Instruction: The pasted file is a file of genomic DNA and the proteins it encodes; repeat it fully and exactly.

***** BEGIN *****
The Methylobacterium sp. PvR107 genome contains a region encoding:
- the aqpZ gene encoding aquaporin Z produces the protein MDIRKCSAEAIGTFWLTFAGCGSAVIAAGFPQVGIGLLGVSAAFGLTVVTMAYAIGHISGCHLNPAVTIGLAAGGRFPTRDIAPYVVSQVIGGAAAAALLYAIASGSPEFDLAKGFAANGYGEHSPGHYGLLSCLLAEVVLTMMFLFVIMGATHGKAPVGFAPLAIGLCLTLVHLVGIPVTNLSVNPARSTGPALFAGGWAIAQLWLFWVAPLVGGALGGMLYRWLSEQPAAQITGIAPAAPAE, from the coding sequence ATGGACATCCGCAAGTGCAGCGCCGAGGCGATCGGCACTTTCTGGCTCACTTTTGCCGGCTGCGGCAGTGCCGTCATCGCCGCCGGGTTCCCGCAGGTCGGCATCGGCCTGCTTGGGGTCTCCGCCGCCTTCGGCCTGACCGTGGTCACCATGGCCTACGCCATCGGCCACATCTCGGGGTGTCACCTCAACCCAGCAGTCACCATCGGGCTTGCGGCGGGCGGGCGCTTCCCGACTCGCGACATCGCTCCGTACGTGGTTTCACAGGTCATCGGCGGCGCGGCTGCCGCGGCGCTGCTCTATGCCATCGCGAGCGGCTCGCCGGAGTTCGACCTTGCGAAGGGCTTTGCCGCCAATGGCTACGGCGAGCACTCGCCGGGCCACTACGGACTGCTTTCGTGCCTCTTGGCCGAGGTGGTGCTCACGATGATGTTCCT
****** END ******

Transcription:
The Methylobacterium sp. PvR107 genome contains a region encoding:
- the aqpZ gene encoding aquaporin Z produces the protein MDIRKCSAEAIGTFWLTFAGCGSAVIAAGFPQVGIGLLGVSAAFGLTVVTMAYAIGHISGCHLNPAVTIGLAAGGRFPTRDIAPYVVSQVIGGAAAAALLYAIASGSPEFDLAKGFAANGYGEHSPGHYGLLSCLLAEVVLTMMFLFVIMGATHGKAPVGFAPLAIGLCLTLVHLVGIPVTNLSVNPARSTGPALFAGGWAIAQLWLFWVAPLVGGALGGMLYRWLSEQPAAQITGIAPAAPAE, from the coding sequence ATGGACATCCGCAAGTGCAGCGCCGAGGCGATCGGCACTTTCTGGCTCACTTTTGCCGGCTGCGGCAGTGCCGTCATCGCCGCCGGGTTCCCGCAGGTCGGCATCGGCCTGCTTGGGGTCTCCGCCGCCTTCGGCCTGACCGTGGTCACCATGGCCTACGCCATCGGCCACATCTCGGGGTGTCACCTCAACCCAGCAGTCACCATCGGGCTTGCGGCGGGCGGGCGCTTCCCGACTCGCGACATCGCTCCGTACGTGGTTTCACAGGTCATCGGCGGCGCGGCTGCCGCGGCGCTGCTCTATGCCATCGCGAGCGGCTCGCCGGAGTTCGACCTTGCGAAGGGCTTTGCCGCCAATGGCTACGGCGAGCACTCGCCGGGCCACTACGGACTGCTTTCGTGCCTCTTGGCCGAGGTGGTGCTCACGATGATGTTCCT